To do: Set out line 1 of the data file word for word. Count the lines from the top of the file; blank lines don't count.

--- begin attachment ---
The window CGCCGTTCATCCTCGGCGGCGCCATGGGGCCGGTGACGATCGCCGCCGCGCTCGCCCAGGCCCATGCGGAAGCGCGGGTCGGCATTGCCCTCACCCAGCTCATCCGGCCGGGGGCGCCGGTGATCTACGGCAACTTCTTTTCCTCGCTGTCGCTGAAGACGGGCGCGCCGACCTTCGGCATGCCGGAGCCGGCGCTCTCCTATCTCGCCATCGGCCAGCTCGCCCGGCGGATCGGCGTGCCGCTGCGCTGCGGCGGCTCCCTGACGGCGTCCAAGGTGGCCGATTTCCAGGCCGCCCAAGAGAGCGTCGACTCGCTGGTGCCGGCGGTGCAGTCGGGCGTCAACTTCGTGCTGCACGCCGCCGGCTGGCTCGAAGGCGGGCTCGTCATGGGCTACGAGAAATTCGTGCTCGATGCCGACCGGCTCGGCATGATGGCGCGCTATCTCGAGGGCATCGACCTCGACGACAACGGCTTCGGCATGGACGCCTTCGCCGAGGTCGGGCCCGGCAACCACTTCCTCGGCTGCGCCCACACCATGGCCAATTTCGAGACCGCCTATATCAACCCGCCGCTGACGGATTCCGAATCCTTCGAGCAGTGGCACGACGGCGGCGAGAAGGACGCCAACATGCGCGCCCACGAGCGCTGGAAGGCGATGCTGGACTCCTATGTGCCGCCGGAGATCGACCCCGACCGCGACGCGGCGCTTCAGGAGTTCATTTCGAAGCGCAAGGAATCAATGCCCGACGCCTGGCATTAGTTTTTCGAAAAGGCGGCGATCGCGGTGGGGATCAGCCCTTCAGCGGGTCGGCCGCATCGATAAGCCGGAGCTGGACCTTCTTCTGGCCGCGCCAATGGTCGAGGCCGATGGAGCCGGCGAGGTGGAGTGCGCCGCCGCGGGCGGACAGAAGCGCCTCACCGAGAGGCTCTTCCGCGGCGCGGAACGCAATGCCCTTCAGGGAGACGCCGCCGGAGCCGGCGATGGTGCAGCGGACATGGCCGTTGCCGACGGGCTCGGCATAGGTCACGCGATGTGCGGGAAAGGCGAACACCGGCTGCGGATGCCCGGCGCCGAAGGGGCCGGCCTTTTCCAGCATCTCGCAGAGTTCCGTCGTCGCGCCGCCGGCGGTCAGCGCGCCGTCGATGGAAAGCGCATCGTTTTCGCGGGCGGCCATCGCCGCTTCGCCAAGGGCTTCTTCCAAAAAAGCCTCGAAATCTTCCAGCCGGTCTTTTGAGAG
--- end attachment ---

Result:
The window CGCCGTTCATCCTCGGCGGCGCCATGGGGCCGGTGACGATCGCCGCCGCGCTCGCCCAGGCCCATGCGGAAGCGCGGGTCGGCATTGCCCTCACCCAGCTCATCCGGCCGGGGGCGCCGGTGATCTACGGCAACTTCTTTTCCTCGCTGTCGCTGAAGACGGGCGCGCCGACCTTCGGCATGCCGGAGCCGGCGCTCTCCTATCTCGCCATCGGCCAGCTCGCCCGGCGGATCGGCGTGCCGCTGCGCTGCGGCGGCTCCCTGACGGCGTCCAAGGTGGCCGATTTCCAGGCCGCCCAAGAGAGCGTCGACTCGCTGGTGCCGGCGGTGCAGTCGGGCGTCAACTTCGTGCTGCACGCCGCCGGCTGGCTCGAAGGCGGGCTCGTCATGGGCTACGAGAAATTCGTGCTCGATGCCGACCGGCTCGGCATGATGGCGCGCTATCTCGAGGGCATCGACCTCGACGACAACGGCTTCGGCATGGACGCCTTCGCCGAGGTCGGGCCCGGCAACCACTTCCTCGGCTGCGCCCACACCATGGCCAATTTCGAGACCGCCTATATCAACCCGCCGCTGACGGATTCCGAATCCTTCGAGCAGTGGCACGACGGCGGCGAGAAGGACGCCAACATGCGCGCCCACGAGCGCTGGAAGGCGATGCTGGACTCCTATGTGCCGCCGGAGATCGACCCCGACCGCGACGCGGCGCTTCAGGAGTTCATTTCGAAGCGCAAGGAATCAATGCCCGACGCCTGGCATTAGTTTTTCGAAAAGGCGGCGATCGCGGTGGGGATCAGCCCTTCAGCGGGTCGGCCGCATCGATAAGCCGGAGCTGGACCTTCTTCTGGCCGCGCCAATGGTCGAGGCCGATGGAGCCGGCGAGGTGGAGTGCGCCGCCGCGGGCGGACAGAAGCGCCTCACCGAGAGGCTCTTCCGCGGCGCGGAACGCAATGCCCTTCAGGGAGACGCCGCCGGAGCCGGCGATGGTGCAGCGGACATGGCCGTTGCCGACGGGCTCGGCATAGGTCACGCGATGTGCGGGAAAGGCGAACACCGGCTGCGGATGCCCGGCGCCGAAGGGGCCGGCCTTTTCCAGCATCTCGCAGAGTTCCGTCGTCGCGCCGCCGGCGGTCAGCGCGCCGTCGATGGAAAGCGCATCGTTTTCGCGGGCGGCCATCGCCGCTTCGCCAAGGGCTTCTTCCAAAAAAGCCTCGAAATCTTCCAGCCGGTCTTTTGAGAG